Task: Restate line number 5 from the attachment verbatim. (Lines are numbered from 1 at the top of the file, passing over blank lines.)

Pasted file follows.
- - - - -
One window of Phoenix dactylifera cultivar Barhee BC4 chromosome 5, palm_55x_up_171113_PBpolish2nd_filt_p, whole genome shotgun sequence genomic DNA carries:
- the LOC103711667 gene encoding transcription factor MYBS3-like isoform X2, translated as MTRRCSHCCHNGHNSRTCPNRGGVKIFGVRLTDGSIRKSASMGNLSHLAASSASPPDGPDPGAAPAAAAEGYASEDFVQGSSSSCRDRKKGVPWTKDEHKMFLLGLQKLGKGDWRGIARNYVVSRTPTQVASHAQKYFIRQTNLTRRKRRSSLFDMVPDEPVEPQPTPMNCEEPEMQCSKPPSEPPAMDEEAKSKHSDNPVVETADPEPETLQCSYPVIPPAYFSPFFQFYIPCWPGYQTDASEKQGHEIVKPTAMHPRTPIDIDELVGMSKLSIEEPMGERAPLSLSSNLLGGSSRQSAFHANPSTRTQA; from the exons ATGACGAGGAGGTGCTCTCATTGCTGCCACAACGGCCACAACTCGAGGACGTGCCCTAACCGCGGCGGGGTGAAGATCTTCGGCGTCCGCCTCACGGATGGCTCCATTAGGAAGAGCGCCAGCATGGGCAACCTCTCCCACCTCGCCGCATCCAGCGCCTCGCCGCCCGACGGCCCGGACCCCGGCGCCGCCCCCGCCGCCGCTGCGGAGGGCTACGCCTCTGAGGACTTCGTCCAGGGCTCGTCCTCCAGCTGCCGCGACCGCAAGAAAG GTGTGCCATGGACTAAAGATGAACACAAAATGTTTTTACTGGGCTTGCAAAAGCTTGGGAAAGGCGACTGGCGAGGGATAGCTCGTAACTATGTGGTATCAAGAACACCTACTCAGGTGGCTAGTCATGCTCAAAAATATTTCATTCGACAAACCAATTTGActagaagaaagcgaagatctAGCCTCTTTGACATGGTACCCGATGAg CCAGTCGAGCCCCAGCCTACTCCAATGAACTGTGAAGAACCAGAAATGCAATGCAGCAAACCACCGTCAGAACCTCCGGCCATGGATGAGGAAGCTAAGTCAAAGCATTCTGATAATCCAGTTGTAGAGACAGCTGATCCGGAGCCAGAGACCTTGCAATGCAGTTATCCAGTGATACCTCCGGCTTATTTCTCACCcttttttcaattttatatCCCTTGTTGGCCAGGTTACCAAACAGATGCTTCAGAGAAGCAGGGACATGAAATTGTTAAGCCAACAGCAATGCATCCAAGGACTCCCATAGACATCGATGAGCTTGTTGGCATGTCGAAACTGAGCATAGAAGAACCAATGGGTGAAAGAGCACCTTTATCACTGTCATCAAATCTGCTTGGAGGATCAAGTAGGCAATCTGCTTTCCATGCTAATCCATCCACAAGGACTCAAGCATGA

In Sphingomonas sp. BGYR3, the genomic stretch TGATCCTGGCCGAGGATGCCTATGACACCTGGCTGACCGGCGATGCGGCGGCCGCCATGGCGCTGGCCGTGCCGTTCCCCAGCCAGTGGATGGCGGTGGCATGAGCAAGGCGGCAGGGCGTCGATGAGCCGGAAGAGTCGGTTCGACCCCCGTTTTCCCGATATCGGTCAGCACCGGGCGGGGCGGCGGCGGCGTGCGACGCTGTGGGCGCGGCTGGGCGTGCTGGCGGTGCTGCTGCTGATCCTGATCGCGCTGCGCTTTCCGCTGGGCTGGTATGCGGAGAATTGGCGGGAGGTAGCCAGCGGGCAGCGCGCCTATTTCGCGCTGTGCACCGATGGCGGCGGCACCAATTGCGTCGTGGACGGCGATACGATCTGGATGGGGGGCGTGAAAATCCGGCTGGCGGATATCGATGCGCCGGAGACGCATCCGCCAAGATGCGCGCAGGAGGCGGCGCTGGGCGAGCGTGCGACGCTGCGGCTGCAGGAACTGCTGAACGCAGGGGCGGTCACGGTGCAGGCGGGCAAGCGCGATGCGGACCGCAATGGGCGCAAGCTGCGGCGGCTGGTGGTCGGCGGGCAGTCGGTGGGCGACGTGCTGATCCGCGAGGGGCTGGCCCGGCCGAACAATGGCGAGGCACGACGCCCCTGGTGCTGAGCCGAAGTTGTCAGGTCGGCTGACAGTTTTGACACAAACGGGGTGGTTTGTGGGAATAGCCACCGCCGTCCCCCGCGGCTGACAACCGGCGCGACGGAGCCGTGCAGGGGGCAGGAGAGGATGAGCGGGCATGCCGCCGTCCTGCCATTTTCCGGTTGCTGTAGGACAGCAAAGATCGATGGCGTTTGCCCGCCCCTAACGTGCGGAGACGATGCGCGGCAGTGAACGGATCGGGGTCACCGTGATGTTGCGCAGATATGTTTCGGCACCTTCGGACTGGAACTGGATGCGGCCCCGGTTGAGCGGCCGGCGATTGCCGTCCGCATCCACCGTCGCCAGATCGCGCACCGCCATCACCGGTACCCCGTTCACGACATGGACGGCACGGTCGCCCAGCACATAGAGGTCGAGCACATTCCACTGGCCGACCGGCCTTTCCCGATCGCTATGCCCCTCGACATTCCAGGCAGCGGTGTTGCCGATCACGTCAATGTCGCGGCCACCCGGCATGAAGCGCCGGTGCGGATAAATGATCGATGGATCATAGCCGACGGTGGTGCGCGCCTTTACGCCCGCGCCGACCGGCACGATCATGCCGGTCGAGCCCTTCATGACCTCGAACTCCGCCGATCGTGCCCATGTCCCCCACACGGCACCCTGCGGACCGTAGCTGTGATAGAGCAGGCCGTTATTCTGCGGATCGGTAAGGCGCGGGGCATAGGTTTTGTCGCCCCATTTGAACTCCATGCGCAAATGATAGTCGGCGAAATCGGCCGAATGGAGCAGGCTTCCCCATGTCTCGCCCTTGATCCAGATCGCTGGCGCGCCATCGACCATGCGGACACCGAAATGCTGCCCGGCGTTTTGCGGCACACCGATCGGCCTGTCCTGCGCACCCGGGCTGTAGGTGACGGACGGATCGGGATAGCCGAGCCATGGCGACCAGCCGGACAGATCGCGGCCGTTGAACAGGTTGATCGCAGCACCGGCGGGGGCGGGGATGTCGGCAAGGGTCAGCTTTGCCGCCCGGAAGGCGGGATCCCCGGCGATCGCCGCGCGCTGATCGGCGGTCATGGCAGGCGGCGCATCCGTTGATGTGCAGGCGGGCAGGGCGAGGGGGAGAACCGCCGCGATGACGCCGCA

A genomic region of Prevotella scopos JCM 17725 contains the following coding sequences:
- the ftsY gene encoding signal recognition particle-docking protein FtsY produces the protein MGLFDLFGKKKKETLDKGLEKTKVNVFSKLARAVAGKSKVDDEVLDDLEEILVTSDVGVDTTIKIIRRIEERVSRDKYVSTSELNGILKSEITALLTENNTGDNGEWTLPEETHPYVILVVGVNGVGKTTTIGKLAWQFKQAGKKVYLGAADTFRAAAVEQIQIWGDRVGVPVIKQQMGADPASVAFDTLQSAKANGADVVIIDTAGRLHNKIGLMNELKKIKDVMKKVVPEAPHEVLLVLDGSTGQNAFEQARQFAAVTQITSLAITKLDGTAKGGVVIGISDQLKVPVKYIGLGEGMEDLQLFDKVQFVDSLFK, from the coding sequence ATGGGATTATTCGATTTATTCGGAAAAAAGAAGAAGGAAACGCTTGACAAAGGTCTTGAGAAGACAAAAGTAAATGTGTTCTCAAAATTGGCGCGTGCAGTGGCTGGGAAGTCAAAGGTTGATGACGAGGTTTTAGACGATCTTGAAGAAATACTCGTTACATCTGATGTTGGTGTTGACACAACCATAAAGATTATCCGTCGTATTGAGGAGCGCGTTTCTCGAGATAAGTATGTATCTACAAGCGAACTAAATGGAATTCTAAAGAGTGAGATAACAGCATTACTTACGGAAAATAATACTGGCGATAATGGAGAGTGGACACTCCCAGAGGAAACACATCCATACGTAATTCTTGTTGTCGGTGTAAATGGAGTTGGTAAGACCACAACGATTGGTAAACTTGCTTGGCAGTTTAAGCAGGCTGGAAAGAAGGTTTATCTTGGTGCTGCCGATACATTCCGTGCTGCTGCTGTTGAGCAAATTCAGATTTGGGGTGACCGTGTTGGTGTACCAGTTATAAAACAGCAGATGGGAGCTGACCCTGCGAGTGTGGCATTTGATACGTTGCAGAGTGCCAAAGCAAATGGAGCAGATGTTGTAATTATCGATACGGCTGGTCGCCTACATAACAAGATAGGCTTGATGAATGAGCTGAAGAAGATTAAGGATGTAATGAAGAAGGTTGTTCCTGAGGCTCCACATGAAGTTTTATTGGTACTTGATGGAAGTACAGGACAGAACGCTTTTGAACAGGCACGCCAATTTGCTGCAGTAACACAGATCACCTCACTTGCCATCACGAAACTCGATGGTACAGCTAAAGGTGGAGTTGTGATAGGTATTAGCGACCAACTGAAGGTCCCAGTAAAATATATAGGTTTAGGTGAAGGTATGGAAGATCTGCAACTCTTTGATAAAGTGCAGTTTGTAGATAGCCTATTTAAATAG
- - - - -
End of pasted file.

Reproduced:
- the ftsY gene encoding signal recognition particle-docking protein FtsY produces the protein MGLFDLFGKKKKETLDKGLEKTKVNVFSKLARAVAGKSKVDDEVLDDLEEILVTSDVGVDTTIKIIRRIEERVSRDKYVSTSELNGILKSEITALLTENNTGDNGEWTLPEETHPYVILVVGVNGVGKTTTIGKLAWQFKQAGKKVYLGAADTFRAAAVEQIQIWGDRVGVPVIKQQMGADPASVAFDTLQSAKANGADVVIIDTAGRLHNKIGLMNELKKIKDVMKKVVPEAPHEVLLVLDGSTGQNAFEQARQFAAVTQITSLAITKLDGTAKGGVVIGISDQLKVPVKYIGLGEGMEDLQLFDKVQFVDSLFK, from the coding sequence ATGGGATTATTCGATTTATTCGGAAAAAAGAAGAAGGAAACGCTTGACAAAGGTCTTGAGAAGACAAAAGTAAATGTGTTCTCAAAATTGGCGCGTGCAGTGGCTGGGAAGTCAAAGGTTGATGACGAGGTTTTAGACGATCTTGAAGAAATACTCGTTACATCTGATGTTGGTGTTGACACAACCATAAAGATTATCCGTCGTATTGAGGAGCGCGTTTCTCGAGATAAGTATGTATCTACAAGCGAACTAAATGGAATTCTAAAGAGTGAGATAACAGCATTACTTACGGAAAATAATACTGGCGATAATGGAGAGTGGACACTCCCAGAGGAAACACATCCATACGTAATTCTTGTTGTCGGTGTAAATGGAGTTGGTAAGACCACAACGATTGGTAAACTTGCTTGGCAGTTTAAGCAGGCTGGAAAGAAGGTTTATCTTGGTGCTGCCGATACATTCCGTGCTGCTGCTGTTGAGCAAATTCAGATTTGGGGTGACCGTGTTGGTGTACCAGTTATAAAACAGCAGATGGGAGCTGACCCTGCGAGTGTGGCATTTGATACGTTGCAGAGTGCCAAAGCAAATGGAGCAGATGTTGTAATTATCGATACGGCTGGTCGCCTACATAACAAGATAGGCTTGATGAATGAGCTGAAGAAGATTAAGGATGTAATGAAGAAGGTTGTTCCTGAGGCTCCACATGAAGTTTTATTGGTACTTGATGGAAGTACAGGACAGAACGCTTTTGAACAGGCACGCCAATTTGCTGCAGTAACACAGATCACCTCACTTGCCATCACGAAACTCGATGGTACAGCTAAAGGTGGAGTTGTGATAGGTATTAGCGACCAACTGAAGGTCCCAGTAAAATATATAGGTTTAGGTGAAGGTATGGAAGATCTGCAACTCTTTGATAAAGTGCAGTTTGTAGATAGCCTATTTAAATAG